After a long week of single mom-dom, my husband returned from his work trip with some sort of bad flu. So now I essentially have two babies to care for. In addition to his wearing a mask around the baby and sanitizing his hands non-stop, I’m making him drink all types of fluids.
Here’s where matzoh ball soup comes into play. Traditionally a soup eaten at Passover in the spring, this chicken broth-based dumpling soup brings me back to my childhood. I never had chicken and dumplings, but I don’t think I could love them more than matzoh balls. Light, moist and flavorful — homemade matzoh balls can’t be beat. But store bought is actually pretty damn good, but I like to dress it up a bit more so that it looks and tastes like mom’s. This soup can be enjoyed year round, since most grocery stores have a kosher section where this soup mix can be found.
1 box of matzoh ball soup and mix (not just the matzoh meal)
1/4 cup cooking oil
2 Tbs olive oil
1 celery rib, chopped, keeping the leaves
half an onion, chopped
2 carrots, chopped
1 chicken breast, cooked and shredded
salt and pepper
Whisk together the cooking oil and two eggs. Add the matzoh packet and mix well. Place in the fridge while you prepare everything else.
In a large soup pot, heat up the olive oil and add the chicken, onion, celery, carrot and salt and pepper. Cook till onions are soft, about five minutes. Add 2.5 quarts water and bring to a boil. Add the soup mix and turn down the heat.
Wet your hands and form the matzoh into walnut-sized balls and drop into the soup. Cover and simmer for 30 minutes. Serve to sick husband.
I call it short cut because we don’t make the broth ourselves and we use leftover Costco roast chicken. I call it long cut because we make our own noodles from scratch.
6 cups of chicken broth or stock
2 cups water
1/2 onion, coarsely chopped
2 carrots, chopped
2 celery stalks, chopped
1 next-day roast chicken
salt and pepper to taste
For the pasta:
2 cups white flour, plus extra
1 tbs. warm water
pinch of salt
Place the flour and salt in a mixing bowl and make a well in the middle. Add the water and eggs and beat with a fork. Slowly incorporate the flour till you have a dough. Mix in as much flour as you can while kneading. Your dough should be elastic but not sticky. Cover the ball of dough and set aside.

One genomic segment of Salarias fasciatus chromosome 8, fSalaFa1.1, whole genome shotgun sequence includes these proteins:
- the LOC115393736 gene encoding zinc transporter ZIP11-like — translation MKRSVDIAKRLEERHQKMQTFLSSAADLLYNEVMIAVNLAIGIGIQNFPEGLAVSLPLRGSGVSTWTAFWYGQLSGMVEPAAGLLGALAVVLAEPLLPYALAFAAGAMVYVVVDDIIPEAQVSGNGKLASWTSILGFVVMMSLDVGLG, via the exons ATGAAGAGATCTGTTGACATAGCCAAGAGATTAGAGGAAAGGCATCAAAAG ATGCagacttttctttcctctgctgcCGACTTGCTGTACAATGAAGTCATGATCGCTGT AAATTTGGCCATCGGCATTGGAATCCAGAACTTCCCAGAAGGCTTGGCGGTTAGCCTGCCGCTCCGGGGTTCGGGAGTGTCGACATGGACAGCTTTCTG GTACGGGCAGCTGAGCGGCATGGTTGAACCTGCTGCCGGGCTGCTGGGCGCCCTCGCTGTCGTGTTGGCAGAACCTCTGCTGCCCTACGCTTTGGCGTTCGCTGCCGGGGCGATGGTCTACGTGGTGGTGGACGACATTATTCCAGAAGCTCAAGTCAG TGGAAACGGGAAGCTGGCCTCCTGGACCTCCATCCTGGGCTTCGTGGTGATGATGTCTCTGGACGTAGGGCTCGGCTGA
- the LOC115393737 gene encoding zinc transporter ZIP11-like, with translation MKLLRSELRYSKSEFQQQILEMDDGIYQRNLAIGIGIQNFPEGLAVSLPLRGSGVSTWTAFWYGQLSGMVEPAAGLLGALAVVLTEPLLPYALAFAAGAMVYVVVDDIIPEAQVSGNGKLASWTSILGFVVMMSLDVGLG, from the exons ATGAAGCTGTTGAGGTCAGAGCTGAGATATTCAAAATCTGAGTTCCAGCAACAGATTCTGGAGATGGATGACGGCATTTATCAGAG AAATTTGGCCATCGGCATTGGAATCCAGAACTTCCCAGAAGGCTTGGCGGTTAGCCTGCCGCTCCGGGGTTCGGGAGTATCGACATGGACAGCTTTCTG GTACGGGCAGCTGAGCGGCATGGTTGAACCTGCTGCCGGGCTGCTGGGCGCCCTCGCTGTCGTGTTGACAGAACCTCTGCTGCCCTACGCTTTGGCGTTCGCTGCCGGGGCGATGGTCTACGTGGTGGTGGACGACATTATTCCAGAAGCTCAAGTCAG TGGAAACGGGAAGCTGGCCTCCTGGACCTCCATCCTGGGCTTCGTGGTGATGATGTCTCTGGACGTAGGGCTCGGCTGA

Meanwhile, add the onion, celery and carrot to a large saucepan and drizzle in some cooking oil. Cook over med-high heat, stirring occasionally, till onions are translucent — about 10 minutes.
While veggies cook, salvage as much chicken meat from your leftover roast chicken. Don’t forget about the meat on the bottom of the bird.
Add the broth, water and chicken. Salt and pepper to taste. Bring to a simmer and turn heat to med-low.
Now roll out the pasta with your pasta maker. Run a lemon-sized piece of dough through the largest setting. Fold it in half and flour the outsides if it’s sticky. Run through again. Do this about eight times on the biggest setting. Change to the next setting and run dough through once. Do this till you get to the “6” setting. Lay dough on a floured surface.
Do this step again with lemon-sized pieces of dough until it’s all pressed out. Dust noodles with flour and loosely roll up each one. Slice into wide noodles, then determine how long you want the noodles to be and cut to your preferred length.
When all the noodles are cut, add them to the soup. Turn heat to high and return to a boil. Cook for about 5 minutes or until noodles are al dente. They will cook more as the soup cools.
Serves about 5
2 oz. dried porcini mushrooms
6 oz. fresh button mushrooms
6 oz. fresh cremini mushrooms
3 cups chicken stock
1/4 cup unsalted butter
1/4 cup flour
1 cup white wine
1 teaspoon porcini powder (optional; found at specialty spice shops)
1 teaspoon dried thyme
1/2 teaspoon salt, or to taste
liberal amount of freshly ground pepper
1 cup half and half
3 tablespoons fresh italian parsley, chopped
In a small saucepan, add the dried mushrooms and chicken stock. Bring to a boil, turn heat to med/low and simmer 20 minutes. Blend with a hand blender or transfer to a blender.
Remove the stems from the fresh mushrooms and give them about 6 pulses in a food processor (till well chopped). Slice the caps.
Melt the butter in a saucepan and add the caps and stems. Cook, stirring occasionally, until most of the mushrooms’ liquid has evaporated, about 5 minutes.
Stir in the flour and cook for 1 minute.
Add the wine and scrape up the bottom of the pan. Bring to a simmer and add the porcini/stock mixture, the porcini powder, the thyme, salt and pepper. Let simmer on med/low heat for 10 minutes.
Add the half and half and the parsley and let simmer 10 minutes.
Serve with warm crusty bread.